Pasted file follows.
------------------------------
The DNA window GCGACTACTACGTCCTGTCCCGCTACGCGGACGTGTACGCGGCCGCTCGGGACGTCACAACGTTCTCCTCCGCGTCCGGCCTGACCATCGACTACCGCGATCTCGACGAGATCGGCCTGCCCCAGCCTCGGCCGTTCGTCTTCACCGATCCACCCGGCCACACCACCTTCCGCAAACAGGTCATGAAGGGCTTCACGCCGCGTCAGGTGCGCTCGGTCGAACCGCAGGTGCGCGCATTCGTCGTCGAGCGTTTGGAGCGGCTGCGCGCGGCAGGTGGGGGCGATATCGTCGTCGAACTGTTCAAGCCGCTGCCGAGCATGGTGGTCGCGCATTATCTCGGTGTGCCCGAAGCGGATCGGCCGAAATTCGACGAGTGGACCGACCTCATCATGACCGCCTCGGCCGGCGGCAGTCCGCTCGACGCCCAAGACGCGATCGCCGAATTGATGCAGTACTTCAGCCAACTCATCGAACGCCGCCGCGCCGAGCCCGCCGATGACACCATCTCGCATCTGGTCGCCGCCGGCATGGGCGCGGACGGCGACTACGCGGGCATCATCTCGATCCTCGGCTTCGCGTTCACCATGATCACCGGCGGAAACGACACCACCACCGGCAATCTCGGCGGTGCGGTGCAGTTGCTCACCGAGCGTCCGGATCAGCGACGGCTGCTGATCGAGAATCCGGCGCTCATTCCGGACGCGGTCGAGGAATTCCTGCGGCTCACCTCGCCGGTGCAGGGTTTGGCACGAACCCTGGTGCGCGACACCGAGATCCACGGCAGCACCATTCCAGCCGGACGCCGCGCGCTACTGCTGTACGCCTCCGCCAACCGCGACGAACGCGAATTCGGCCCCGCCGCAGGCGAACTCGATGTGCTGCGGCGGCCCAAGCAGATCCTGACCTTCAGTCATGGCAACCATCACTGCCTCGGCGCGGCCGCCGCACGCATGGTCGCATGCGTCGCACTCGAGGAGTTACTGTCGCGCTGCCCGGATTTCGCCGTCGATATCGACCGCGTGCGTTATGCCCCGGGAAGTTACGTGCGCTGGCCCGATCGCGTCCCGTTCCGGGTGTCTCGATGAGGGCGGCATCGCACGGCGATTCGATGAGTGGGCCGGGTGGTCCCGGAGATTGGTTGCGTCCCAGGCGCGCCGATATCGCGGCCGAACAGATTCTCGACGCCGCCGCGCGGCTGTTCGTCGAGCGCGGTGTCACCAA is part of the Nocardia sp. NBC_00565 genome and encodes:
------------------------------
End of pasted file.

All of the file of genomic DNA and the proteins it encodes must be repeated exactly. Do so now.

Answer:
The DNA window GCGACTACTACGTCCTGTCCCGCTACGCGGACGTGTACGCGGCCGCTCGGGACGTCACAACGTTCTCCTCCGCGTCCGGCCTGACCATCGACTACCGCGATCTCGACGAGATCGGCCTGCCCCAGCCTCGGCCGTTCGTCTTCACCGATCCACCCGGCCACACCACCTTCCGCAAACAGGTCATGAAGGGCTTCACGCCGCGTCAGGTGCGCTCGGTCGAACCGCAGGTGCGCGCATTCGTCGTCGAGCGTTTGGAGCGGCTGCGCGCGGCAGGTGGGGGCGATATCGTCGTCGAACTGTTCAAGCCGCTGCCGAGCATGGTGGTCGCGCATTATCTCGGTGTGCCCGAAGCGGATCGGCCGAAATTCGACGAGTGGACCGACCTCATCATGACCGCCTCGGCCGGCGGCAGTCCGCTCGACGCCCAAGACGCGATCGCCGAATTGATGCAGTACTTCAGCCAACTCATCGAACGCCGCCGCGCCGAGCCCGCCGATGACACCATCTCGCATCTGGTCGCCGCCGGCATGGGCGCGGACGGCGACTACGCGGGCATCATCTCGATCCTCGGCTTCGCGTTCACCATGATCACCGGCGGAAACGACACCACCACCGGCAATCTCGGCGGTGCGGTGCAGTTGCTCACCGAGCGTCCGGATCAGCGACGGCTGCTGATCGAGAATCCGGCGCTCATTCCGGACGCGGTCGAGGAATTCCTGCGGCTCACCTCGCCGGTGCAGGGTTTGGCACGAACCCTGGTGCGCGACACCGAGATCCACGGCAGCACCATTCCAGCCGGACGCCGCGCGCTACTGCTGTACGCCTCCGCCAACCGCGACGAACGCGAATTCGGCCCCGCCGCAGGCGAACTCGATGTGCTGCGGCGGCCCAAGCAGATCCTGACCTTCAGTCATGGCAACCATCACTGCCTCGGCGCGGCCGCCGCACGCATGGTCGCATGCGTCGCACTCGAGGAGTTACTGTCGCGCTGCCCGGATTTCGCCGTCGATATCGACCGCGTGCGTTATGCCCCGGGAAGTTACGTGCGCTGGCCCGATCGCGTCCCGTTCCGGGTGTCTCGATGAGGGCGGCATCGCACGGCGATTCGATGAGTGGGCCGGGTGGTCCCGGAGATTGGTTGCGTCCCAGGCGCGCCGATATCGCGGCCGAACAGATTCTCGACGCCGCCGCGCGGCTGTTCGTCGAGCGCGGTGTCACCAA is part of the Nocardia sp. NBC_00565 genome and encodes: